Then, the team applied parameters such as curliness to the tubes and interpolated them, which produced more, smaller tubes. They could look at the results, set new parameters, and continue interpolating until the tubes became small enough to look like 92,644 hairs, in fact, on Prince Charming's head. A "clumpiness" parameter controlled whether the hairs would try to stay in the tubes or not and, thus, how messy, smooth, or clumpy the hair would look.
It takes powerful magic to turn a donkey into something beautiful, not to mention dynamic hair simulation for his mane and tail.




The simulation engine moved the guide hairs from frame to frame based on these parameters and on the character's movement. But even for this, the team provided artistic control. "We set magnets that would pull the hair in particular directions and then ran the simulation on top," says Larry Cutler, co-character technical director supervisor. "The magnets would control the simulation, but the animators could control the magnets."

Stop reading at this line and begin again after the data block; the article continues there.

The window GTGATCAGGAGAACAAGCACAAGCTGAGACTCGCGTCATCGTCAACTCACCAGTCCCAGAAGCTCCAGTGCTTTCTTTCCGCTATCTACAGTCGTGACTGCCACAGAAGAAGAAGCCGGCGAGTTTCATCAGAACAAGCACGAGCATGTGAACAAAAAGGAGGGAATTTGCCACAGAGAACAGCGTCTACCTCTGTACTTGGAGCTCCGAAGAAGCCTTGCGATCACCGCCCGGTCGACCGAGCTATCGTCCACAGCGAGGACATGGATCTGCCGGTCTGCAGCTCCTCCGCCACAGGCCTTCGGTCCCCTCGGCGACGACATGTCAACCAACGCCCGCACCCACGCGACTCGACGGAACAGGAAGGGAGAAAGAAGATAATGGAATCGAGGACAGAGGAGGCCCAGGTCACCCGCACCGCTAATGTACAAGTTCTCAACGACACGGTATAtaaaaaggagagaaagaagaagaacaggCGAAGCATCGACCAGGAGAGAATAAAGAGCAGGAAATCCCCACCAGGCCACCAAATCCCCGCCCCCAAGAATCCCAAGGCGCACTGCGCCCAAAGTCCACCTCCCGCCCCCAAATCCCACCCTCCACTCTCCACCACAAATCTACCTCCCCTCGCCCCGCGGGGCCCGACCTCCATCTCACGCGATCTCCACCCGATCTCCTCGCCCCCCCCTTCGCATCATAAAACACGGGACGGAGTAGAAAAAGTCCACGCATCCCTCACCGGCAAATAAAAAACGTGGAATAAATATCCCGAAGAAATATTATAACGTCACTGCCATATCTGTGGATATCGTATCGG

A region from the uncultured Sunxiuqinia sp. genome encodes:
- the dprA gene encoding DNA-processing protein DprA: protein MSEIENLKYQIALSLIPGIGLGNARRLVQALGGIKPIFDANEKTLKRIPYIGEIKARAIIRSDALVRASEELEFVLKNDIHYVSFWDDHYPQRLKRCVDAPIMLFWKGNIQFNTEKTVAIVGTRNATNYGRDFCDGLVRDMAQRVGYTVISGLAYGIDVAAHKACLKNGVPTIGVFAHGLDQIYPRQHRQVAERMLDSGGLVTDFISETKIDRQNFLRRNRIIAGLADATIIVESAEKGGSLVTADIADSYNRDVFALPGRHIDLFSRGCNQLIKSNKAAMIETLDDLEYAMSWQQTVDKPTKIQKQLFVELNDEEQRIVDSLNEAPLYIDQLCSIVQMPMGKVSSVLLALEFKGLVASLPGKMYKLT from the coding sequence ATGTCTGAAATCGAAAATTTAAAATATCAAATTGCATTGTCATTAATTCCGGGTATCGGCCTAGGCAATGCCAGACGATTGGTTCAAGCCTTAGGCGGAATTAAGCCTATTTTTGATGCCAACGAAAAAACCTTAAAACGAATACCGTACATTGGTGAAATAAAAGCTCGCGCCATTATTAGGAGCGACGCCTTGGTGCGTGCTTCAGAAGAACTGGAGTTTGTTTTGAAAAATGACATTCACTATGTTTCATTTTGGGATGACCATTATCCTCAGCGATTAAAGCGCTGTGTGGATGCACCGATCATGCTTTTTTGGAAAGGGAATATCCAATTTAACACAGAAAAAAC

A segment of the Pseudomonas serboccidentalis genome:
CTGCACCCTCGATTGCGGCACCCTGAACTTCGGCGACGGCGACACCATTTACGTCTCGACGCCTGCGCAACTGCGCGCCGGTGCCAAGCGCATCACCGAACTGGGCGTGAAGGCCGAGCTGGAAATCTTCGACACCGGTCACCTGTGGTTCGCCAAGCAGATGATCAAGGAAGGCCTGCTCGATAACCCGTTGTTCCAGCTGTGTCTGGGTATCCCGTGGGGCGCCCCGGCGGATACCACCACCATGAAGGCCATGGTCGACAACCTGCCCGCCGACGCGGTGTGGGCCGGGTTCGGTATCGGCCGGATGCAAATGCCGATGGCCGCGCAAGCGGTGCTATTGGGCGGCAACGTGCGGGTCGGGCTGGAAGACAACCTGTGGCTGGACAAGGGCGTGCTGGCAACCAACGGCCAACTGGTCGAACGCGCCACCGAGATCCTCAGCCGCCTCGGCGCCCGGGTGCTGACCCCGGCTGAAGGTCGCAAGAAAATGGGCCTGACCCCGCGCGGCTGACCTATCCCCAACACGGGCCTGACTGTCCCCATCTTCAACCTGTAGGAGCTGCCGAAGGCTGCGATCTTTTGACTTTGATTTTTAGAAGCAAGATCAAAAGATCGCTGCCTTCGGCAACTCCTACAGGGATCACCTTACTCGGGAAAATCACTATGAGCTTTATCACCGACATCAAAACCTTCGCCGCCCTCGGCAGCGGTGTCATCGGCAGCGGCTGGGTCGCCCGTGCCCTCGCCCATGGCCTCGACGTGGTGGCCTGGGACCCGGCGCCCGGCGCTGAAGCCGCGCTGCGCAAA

Once the hair was simulated, it was interpolated as part of the rendering process with the guide hairs controlling the hierarchical levels of clumpiness according to parameters set earlier. Also in rendering, color ramps were applied and volume shadows were calculated.
Prince Charming's hairdressers at PDI applied red magnets to his golden locks that animators used to direct his hair simulation.




For fur and body hair, texture maps controlled direction, length, density, and color. "Sometimes we could paint texture maps once for the characters, says Doepp, "but when Donkey and Puss are in the rain, we had to change both the direction and the specularity of the fur."

Puss caused additional furry problems. "He wears a belt that slides and smooshes the fur," says Gibbs. "We had to track the belt over the surface, and then generate a texture map for each point that controlled how much and in which direction the fur would lie down along the moving belt line."